Senators Meet To Discuss Rival Prescription Drug Reimportation Bills
Sens. David Vitter (R-La.) and John Thune (R-S.D.) recently have been meeting with Sen. Byron Dorgan (D-N.D.) to discuss competing bills that would allow U.S. residents to import lower-cost prescription drugs from other countries, the Hill reports. According to the Hill, the senators have been meeting to discuss "how a reimportation measure might move on the [Senate] floor."
If Republican and Democratic senators reached agreement on a compromise bill or one of the existing proposals, "they would likely have the political strength to prevail over the objections of leadership and pass a bill through the Senate," according to the Hill.
Vitter in February said the bill (S 334) sponsored by Dorgan is overly bureaucratic, adding that the measure he is sponsoring has the best chance of being enacted. Vitter last month said that his bill (S 109) has "major support in the Senate." He added, "This is a bill we passed through the House, the only bill that's passed either body."
He also said that he was working with Dorgan on efforts to pass a single measure "and avoid a conference if at all possible." Vitter in an interview called his meeting with Dorgan "really good" but added that he and Dorgan have not reached an agreement and maintain separate bills "[f]or the time being." Vitter said that he and Dorgan have "cooperated and supported each other's efforts in every way."
Thune, who supports Vitter's bill, said, "I'd like to see the leadership pick up his bill and move it. It'd be great for [Vitter] and great for us if our leadership [brought the bill to the floor]. They can be proactive about it, or they can wait for it to be offered as an amendment and pass with 79 votes."
He added, "We're all going to vote for whatever gets to the floor. That's why the leadership would be wise to bring Vitter's bill to the floor. Something's going to pass."
Dorgan has said he has 31 co-sponsors for his bill, which he said has been "very carefully negotiated." Dorgan said, "We are going to have to force a vote on this because I don't think it's going to come voluntarily from leadership." Dorgan also noted that he was satisfied with Vitter's involvement in efforts to enact reimportation legislation.
Dorgan earlier this year threatened to delay the nomination of HHS Secretary Mike Leavitt unless the Senate addressed reimportation legislation but withdrew the threat after reaching a deal with Senate Health, Education, Labor and Pensions Committee Chair Mike Enzi (R-Wyo.). Dorgan said that Enzi promised to hold a hearing on his bill within 90 days of Leavitt's confirmation.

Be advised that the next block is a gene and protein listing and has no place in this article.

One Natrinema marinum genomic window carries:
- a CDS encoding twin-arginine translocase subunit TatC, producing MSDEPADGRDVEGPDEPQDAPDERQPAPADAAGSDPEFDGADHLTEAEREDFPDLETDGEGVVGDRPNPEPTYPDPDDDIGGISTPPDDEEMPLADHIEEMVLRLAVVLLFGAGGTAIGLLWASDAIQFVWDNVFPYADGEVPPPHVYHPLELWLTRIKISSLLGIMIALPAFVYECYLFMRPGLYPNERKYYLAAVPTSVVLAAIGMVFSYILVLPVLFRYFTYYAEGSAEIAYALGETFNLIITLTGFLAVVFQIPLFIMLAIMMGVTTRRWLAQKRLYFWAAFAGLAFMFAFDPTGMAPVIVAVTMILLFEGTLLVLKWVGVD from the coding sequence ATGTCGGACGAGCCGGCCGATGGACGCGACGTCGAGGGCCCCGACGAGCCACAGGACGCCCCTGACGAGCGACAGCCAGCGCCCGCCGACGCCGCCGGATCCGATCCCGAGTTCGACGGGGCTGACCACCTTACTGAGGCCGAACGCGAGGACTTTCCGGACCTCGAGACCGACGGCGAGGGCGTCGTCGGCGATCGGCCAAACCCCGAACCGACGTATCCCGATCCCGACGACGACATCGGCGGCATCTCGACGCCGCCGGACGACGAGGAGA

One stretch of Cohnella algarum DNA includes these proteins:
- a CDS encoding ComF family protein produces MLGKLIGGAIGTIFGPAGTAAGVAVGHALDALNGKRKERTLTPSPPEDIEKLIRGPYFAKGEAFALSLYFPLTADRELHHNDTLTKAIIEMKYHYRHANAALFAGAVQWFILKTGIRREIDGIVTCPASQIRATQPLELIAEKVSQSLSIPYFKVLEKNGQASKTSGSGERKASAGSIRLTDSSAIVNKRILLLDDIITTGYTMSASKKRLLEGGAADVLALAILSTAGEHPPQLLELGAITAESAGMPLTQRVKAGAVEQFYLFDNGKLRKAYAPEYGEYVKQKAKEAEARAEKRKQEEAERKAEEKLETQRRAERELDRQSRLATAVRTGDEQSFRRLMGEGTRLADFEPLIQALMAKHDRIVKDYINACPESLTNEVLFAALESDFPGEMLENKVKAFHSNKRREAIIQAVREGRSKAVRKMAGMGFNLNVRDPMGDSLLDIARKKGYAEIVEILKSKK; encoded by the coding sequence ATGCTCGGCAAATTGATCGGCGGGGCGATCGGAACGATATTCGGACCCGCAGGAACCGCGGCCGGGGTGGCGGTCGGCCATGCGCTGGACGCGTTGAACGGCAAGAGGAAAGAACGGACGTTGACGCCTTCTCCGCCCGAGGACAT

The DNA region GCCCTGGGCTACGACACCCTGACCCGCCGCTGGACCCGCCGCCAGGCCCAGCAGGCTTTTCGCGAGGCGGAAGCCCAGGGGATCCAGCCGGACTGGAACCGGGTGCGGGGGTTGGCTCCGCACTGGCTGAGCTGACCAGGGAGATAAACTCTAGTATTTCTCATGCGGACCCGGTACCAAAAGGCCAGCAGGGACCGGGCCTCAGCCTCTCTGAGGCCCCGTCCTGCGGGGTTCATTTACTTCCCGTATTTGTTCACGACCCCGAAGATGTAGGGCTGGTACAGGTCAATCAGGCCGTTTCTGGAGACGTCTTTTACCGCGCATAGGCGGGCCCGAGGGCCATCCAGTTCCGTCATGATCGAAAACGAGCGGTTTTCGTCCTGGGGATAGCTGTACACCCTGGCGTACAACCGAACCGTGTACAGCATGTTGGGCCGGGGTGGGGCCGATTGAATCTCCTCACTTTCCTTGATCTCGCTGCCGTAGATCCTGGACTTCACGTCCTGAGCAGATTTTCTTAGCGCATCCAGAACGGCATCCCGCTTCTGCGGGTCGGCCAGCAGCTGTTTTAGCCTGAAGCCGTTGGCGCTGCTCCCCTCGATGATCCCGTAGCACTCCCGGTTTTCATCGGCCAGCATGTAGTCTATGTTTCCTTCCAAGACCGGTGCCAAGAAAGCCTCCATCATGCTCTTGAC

However, "a Senate Republican source" said that Enzi agreed to hold hearings on the general issue of reimportation, which he did in February, the Hill reports.
Vitter's reimportation bill is identical to a companion bill Rep. Gil Gutknecht (R-Minn.) introduced in January (Earle, The Hill, 3/30). The Gutknecht bill (HR 328) also has support from Jim DeMint (R-S.C.) and Ken Salazar (D-Colo.) The bill is a revised version of legislation Gutknecht sponsored in 2003 (HR 2427), which passed the House in July of that year.
The original bill would have allowed U.S. pharmacists to import prescription drugs manufactured in 25 industrialized nations, provided that the medications are manufactured by companies that use counterfeit-resistant technologies and that the companies have registered their production operations with FDA (California Healthline, 1/27).
The bill introduced by Gutknecht has 77 co-sponsors. Gutknecht has said his goal is to attract 220 co-sponsors (The Hill, 3/30).
Dorgan's bill is a revised version of one he introduced last year, which would have allowed U.S. residents to reimport as much as a 90-day supply of prescription drugs from FDA-approved Canadian pharmacies for personal use. After 90 days, the legislation would have allowed licensed pharmacists and prescription drug wholesalers to reimport medications from Canada. In addition, U.S. residents who travel to Australia, Japan, New Zealand, Switzerland or current European Union nations could have returned with as much as a 90-day supply of prescription drugs for personal use.
After one year, pharmacists and wholesalers could have reimported medications from Australia, Japan, New Zealand, Switzerland or EU nations that were members as of Jan. 1, 2003. Pharmacists and wholesalers that reimport prescription drugs would have had to register with FDA; pay fees of as much as 1% of the price of the medications to fund the cost of additional federal inspectors and customs agents; and track and document the chain of custody of medications from manufacturer to consumer.
In addition, the revised legislation would phase in FDA review of notices of the foreign versions of FDA-approved drugs to determine if they are the same or different than existing drugs approved for use (California Healthline, 2/10).